Responsive display ads are a new offering that Google has been pushing advertisers to adopt. What’s unique about these ads is that they’re created in pieces. You upload up to 15 images, 5 headlines, 5 descriptions, and 5 logos. The platform then combines these pieces into varied ad unit combinations for every available size.

Responsive display video ads are also extremely simple. You just upload the video, logo, final URL, and headlines, then Google takes care of the rest.

Responsive Display Ad Specs

The formats, aspect ratios, and file sizes for the images are below (taken directly from Google’s ‘How to Create a Responsive Display Ad’ page):

  • Landscape Image Specs

    • Landscape images require an aspect ratio of 1.91:1 and be greater than 600 x 314.
    • The file size limit is 5120KB.
  • Square Image Specs

    • Your square (1:1) image should be greater than 300 x 300.
    • The file size limit is 5120KB.
  • Square Logo Specs

    • Your logo should be square (1:1) and should be 128 x 128 or greater.
    • The recommended size for the square logo is 1200 x 1200.
    • For best rendering, add a landscape (4:1) logo (512 x 128 or greater).
    • The file size limit is 5120KB.
  • Landscape Logo Specs

    • The recommended size for the landscape logo is 1200 x 300.
    • The file size limit is 5120KB.
  • Headline Requirements

    • Up to 5 short headlines up to 30 characters each.
    • One long headline up to 90 characters.
  • Description Requirements

    • 5 descriptions at 90 characters each.
    • One business description up to 25 characters.
  • You can use separate images for each aspect ratio

  • “This image doesn’t meet the minimum requirements for one crop ratio”

    • It’s because you only have one ratio selected.
    • Head to the bottom of the screen and hit “Select one ratio”. This will force the image to only show for that ratio.
    • You’ll need a different image to cover the opposite ratio. 
  • You can also add videos (30 seconds or under)

  • Logo Backgrounds

    • A transparent background is best, but only if the logo is centered
  • Avoid text

    • Text may cover no more than 20% of the image.
    • To fit in some ad spaces, your image may be cropped horizontally—up to 5% on each side.

Responsive Display Ad Examples

The below examples show a landscape image that Google Ads crops to both square and landscape specs.

Landscape image and logoHere are some examples of responsive display ads that will be created when you upload a 1.91:1 image and a square logo:

Responsive Display Ads ExamplesThis is the only image I could find that used my square image that I added later.

Square responsive display ad example showing on native placement

The Winners—The Little Guy

Users who advertise for their own services will love responsive display ads. They give the little guy an easy way to create a lot of ad units without needing a to spend a lot of time on producing imagery for each ad unit. Previously, display ads required images, logos, and text to be created and incorporated into one file for each ad unit. This was time-consuming and favored larger advertisers who had the ability to produce professional images at each size.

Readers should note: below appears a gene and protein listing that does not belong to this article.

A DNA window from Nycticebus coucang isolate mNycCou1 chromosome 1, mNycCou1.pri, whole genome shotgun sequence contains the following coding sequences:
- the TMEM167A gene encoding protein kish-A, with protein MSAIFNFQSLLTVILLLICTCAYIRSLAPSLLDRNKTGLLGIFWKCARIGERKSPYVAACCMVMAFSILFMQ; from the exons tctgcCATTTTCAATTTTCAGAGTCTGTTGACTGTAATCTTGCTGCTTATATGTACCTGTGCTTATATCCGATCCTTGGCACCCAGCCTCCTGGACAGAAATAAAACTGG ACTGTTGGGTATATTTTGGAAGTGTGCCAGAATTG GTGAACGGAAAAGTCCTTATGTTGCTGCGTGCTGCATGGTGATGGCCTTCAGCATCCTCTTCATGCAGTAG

Now, users can simply upload their logo in several sizes and then customize images to two aspect ratios. They don’t need to make copy layout considerations for descriptions of each image. Instead, the advertiser can simply write out descriptions and calls-to-action within the platform itself.

The Losers—Agencies

Agencies have lost a lot of their competitive edge with the new format. The benefit of being able to create professional-quality ads for each ad unit has been significantly eroded now that only two images are needed. As you can see above, the prominence of the image has been given a backseat to the text and logo appearance. Now, anybody who has kicked a freelance artist a couple hundred bucks to design a decent logo can compete for every ad unit.

Moreover, this development creates more administrative work for agencies. In the past, we could create image ads with accompanying text and logos inside the image and upload it to various platforms. A 250 x 250 Google Display Network ad with the accompanying text could be blown up for use on Facebook, Instagram, and other platforms. With the advent of responsive display ads, images will have to be broken out into their constituent pieces, and instructions will have to be included so that only certain pieces are used together.

It’s only a matter of time before other platforms adopt fully-dynamic ad generation. Agencies might end up focusing more on banner placements on single-vendor placements like digital offerings of print publications. These still require a full layout, and their status as a known commodity of high-quality impressions may be a safer bet when planning digital campaigns.

Moving Forward

For now, let’s see how things unfold. After all, the increase in ad units simply may grow the pie rather than cram it full with the chocolate chips of competition. Either way, one thing is for sure: responsive display ads are here to stay.

Play around with responsive display ads if you haven’t yet. Show your design team how they work and where images get put in the layout. Work 2-3 responsive-display-friendly images for each aspect ratio, and make sure you create a logo in the 4:1 format as well. Otherwise, you will find that your ads will not show, and your lead pool will dry up.

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